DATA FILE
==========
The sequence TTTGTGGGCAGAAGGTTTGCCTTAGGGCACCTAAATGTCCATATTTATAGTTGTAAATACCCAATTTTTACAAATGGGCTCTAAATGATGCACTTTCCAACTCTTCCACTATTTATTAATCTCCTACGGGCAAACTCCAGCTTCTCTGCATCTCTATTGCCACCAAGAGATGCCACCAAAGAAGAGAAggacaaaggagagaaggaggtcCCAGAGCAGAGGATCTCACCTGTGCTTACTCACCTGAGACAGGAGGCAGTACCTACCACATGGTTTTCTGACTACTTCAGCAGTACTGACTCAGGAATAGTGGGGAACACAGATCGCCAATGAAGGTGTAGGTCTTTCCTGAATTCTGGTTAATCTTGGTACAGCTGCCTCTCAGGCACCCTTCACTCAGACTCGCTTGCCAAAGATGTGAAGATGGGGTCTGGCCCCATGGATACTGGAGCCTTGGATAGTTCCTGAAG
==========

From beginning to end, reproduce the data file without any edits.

The sequence TTTGTGGGCAGAAGGTTTGCCTTAGGGCACCTAAATGTCCATATTTATAGTTGTAAATACCCAATTTTTACAAATGGGCTCTAAATGATGCACTTTCCAACTCTTCCACTATTTATTAATCTCCTACGGGCAAACTCCAGCTTCTCTGCATCTCTATTGCCACCAAGAGATGCCACCAAAGAAGAGAAggacaaaggagagaaggaggtcCCAGAGCAGAGGATCTCACCTGTGCTTACTCACCTGAGACAGGAGGCAGTACCTACCACATGGTTTTCTGACTACTTCAGCAGTACTGACTCAGGAATAGTGGGGAACACAGATCGCCAATGAAGGTGTAGGTCTTTCCTGAATTCTGGTTAATCTTGGTACAGCTGCCTCTCAGGCACCCTTCACTCAGACTCGCTTGCCAAAGATGTGAAGATGGGGTCTGGCCCCATGGATACTGGAGCCTTGGATAGTTCCTGAAG